ELIMSPORT - A malfunctioning coal stove is being blamed for the death of a corrections officer who investigators said died of carbon monoxide fumes that filled his bi-level home on Route 44 in Washington Township.
Elwood Henry Dewald Jr., 62, was found dead in his home at 17382 Route 44 about 2:45 p.m. last Wednesday, Lycoming County Coroner Charles E. Kiessling Jr. said.
Dewald was a corrections officer at the state Correctional Institution at Muncy.
Preliminary blood tests showed that Dewald had very high levels of carbon monoxide in his body, said Kiessling, who pronounced the man dead at the scene. The death has been ruled accidental, Kiessling added.
The victim had collapsed on the floor, less than five feet from the front door, Washington Township Fire Chief Bob Ulrich said.
Several dead cats also were found inside the home, but eight kittens were found alive and were handed over to a concerned citizen, who is taking care of them.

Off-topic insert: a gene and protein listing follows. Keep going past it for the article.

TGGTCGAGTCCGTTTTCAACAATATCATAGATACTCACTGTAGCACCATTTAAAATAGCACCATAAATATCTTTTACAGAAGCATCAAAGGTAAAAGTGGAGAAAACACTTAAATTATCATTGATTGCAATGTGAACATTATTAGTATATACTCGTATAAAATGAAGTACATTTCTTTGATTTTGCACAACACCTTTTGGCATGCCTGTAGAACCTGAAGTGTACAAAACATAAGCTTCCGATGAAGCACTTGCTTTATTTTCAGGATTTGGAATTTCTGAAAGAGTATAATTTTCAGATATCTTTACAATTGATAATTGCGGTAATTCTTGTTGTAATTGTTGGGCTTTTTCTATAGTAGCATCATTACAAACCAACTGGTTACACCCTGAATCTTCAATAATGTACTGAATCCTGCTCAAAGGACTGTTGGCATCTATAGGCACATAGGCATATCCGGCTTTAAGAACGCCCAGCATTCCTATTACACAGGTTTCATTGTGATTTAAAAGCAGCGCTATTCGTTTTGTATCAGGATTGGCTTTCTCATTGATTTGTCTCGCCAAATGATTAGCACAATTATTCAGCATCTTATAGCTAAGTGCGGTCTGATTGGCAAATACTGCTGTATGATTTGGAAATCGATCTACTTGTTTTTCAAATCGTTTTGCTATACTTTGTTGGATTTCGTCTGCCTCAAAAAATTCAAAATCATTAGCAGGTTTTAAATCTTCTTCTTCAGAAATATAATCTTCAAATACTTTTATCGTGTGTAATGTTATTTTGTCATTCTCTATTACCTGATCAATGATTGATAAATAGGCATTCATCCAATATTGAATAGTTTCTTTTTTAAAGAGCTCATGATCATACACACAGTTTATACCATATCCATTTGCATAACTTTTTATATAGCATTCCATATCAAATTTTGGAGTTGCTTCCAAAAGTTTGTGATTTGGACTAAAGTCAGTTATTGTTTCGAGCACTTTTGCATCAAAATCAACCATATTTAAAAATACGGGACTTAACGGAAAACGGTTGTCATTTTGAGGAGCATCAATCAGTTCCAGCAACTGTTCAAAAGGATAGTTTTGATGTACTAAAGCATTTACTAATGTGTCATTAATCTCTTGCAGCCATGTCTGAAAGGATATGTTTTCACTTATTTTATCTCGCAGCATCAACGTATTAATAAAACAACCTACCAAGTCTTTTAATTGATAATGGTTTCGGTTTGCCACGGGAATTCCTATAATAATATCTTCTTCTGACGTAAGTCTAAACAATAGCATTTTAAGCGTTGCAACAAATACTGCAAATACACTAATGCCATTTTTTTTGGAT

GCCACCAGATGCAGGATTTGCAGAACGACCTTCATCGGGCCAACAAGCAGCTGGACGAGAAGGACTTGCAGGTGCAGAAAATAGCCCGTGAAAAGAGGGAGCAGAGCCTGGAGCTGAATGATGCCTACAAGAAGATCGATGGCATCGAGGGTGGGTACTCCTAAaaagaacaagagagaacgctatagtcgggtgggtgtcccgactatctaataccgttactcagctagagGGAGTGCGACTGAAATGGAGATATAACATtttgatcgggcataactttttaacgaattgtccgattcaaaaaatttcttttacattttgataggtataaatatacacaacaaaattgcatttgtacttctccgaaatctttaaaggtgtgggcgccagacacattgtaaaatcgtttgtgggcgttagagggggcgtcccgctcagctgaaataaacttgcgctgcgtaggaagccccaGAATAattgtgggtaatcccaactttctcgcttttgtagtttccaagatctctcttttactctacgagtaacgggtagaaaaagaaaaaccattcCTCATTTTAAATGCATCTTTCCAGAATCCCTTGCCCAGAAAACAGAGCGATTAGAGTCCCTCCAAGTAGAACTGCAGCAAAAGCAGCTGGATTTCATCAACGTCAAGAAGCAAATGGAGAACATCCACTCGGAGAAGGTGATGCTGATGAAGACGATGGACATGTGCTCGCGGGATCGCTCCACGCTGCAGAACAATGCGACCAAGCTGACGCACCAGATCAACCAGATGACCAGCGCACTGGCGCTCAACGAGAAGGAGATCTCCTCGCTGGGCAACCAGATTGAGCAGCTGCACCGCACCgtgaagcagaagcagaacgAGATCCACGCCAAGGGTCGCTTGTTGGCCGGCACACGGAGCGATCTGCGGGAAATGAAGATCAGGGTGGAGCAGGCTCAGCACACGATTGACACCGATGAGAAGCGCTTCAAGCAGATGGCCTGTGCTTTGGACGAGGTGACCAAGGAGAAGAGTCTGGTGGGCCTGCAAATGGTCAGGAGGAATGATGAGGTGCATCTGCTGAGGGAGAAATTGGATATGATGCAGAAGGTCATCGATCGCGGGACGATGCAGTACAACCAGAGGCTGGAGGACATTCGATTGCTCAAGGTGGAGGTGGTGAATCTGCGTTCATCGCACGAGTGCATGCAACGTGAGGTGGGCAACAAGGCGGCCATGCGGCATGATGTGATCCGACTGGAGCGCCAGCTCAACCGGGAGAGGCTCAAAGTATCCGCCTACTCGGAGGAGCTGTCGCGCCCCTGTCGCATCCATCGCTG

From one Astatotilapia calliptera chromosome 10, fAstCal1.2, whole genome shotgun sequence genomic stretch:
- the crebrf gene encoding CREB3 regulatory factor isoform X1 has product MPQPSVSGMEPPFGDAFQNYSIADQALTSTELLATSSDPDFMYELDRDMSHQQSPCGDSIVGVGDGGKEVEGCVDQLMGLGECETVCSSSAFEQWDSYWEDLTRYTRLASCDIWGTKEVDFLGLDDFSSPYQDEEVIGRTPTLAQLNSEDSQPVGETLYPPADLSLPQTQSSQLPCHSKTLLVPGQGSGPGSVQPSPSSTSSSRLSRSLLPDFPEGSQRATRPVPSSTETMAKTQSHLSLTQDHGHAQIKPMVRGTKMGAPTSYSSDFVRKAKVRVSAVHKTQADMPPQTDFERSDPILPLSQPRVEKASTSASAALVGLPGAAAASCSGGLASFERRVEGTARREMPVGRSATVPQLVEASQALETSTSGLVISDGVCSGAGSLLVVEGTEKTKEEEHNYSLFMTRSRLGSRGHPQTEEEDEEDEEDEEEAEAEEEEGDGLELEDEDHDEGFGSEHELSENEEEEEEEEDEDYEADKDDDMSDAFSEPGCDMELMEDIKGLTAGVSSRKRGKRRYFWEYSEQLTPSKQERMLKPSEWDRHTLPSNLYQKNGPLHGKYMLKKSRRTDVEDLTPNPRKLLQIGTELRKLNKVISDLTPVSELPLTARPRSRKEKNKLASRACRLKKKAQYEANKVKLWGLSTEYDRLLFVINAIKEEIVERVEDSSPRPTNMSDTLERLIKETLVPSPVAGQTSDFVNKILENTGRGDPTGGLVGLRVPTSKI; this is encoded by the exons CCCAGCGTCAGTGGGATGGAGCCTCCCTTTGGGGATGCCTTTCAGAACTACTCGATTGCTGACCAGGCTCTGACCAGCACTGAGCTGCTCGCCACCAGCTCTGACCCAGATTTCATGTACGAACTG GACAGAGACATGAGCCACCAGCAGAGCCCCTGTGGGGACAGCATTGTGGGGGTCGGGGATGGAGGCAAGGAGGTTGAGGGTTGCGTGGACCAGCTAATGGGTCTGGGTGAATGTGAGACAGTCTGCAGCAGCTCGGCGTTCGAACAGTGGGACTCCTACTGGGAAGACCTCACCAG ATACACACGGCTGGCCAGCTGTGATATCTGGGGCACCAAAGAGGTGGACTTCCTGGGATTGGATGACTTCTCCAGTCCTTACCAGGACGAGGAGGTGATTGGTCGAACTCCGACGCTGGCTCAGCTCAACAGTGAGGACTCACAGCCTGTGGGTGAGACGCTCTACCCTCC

Dewald, who lived alone, was discovered after concerned colleagues at the prison went to the house to check on his welfare because he had failed to show up for work, Kiessling said.
Emergency responders were called to the property to investigate a report of "a possible expired person," Ulrich said. When firefighters reached the scene, the victim already was dead.
Firefighters backed out of the house and put on self-contained breathing apparatus after seeing several dead cats in the home.
A carbon monoxide meter detected "very high, dangerous levels" of the odorless poisonous gas inside the home, Ulrich said.
A fire was burning in a Stoker stove as well as in the stove's reservoir bin, about two feet above the unit, Ulrich said. There should never be a fire in the bin, he added.
"The stove was producing carbon monoxide through incomplete combustion," and there was no way for the carbon monoxide to get outside the house, Ulrich said.
With the assistance of Clinton Township volunteer firefighters, Washington Township firefighters doused the fires in the stove and in the reservoir bin and ventilated the house with exhaust fans. Investigators could not enter the property until the carbon monoxide level had dropped to a safe level.